The mortgage giant plans to go to court against those who can afford to make their payments but decide it’s not worth it. It also will limit their access to future loans.
Taking aim at homeowners who are able to pay their mortgage but decide it’s not worth it, Fannie Mae plans to go after them in court and to limit their access to home loans for seven years.
The government-controlled mortgage giant said Wednesday that it would instruct the companies servicing its loans to recommend when it should pursue a so-called deficiency judgment —a court order requiring a defaulting borrower to pay any remaining unpaid portion of the loan after a seized home is sold.
Lenders rarely employ court proceedings to pursue foreclosures in California, nearly always opting instead for a streamlined procedure involving a trustee’s sale of the home. Under state law, however, lenders who opt for court proceedings can obtain a deficiency judgment if the mortgage was used to refinance a home, but not if it was used to finance a purchase.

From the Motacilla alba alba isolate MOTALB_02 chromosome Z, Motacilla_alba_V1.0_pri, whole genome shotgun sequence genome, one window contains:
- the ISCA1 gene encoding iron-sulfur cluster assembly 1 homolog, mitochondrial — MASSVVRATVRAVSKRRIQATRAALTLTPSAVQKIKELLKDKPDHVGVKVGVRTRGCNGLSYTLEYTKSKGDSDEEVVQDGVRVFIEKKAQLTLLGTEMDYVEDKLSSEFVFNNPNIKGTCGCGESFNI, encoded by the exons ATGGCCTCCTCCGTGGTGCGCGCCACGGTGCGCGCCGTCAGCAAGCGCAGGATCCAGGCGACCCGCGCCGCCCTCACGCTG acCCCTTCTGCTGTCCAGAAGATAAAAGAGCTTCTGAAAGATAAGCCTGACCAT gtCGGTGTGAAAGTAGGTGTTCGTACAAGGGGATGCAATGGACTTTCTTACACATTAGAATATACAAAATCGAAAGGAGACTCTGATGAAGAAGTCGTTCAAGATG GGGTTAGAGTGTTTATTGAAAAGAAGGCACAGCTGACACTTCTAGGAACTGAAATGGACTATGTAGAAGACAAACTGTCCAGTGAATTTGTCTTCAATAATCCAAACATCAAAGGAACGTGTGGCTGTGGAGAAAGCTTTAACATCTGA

Fannie Mae also said it would make new mortgages harder to obtain for borrowers if it can be proved that they engaged in a “strategic default” — abandoning a home to foreclosure not because the required payments are unaffordable but because the mortgage is larger than the value of the residence. For such a borrower, Fannie said it would not buy or guarantee another home loan for seven years.
Borrowers who worked in good faith with their loan servicers to try to stay in their homes would be barred from Fannie loans for only two or three years, even if they eventually lost their homes after attempts at loan modifications failed.
Fannie Mae’s get-tough policy on so-called walkaways is the latest fallout from the housing meltdown, which has eroded the once widely held belief in home ownership as the path to household wealth.
Fannie Mae’s new policies are designed to prod borrowers into pursuing alternatives to foreclosure, including short sales — transactions in which lenders allow a home to be sold and cancel the debt while accepting less than full payoff of the mortgage.
For the full story click here: The Los Angeles Times
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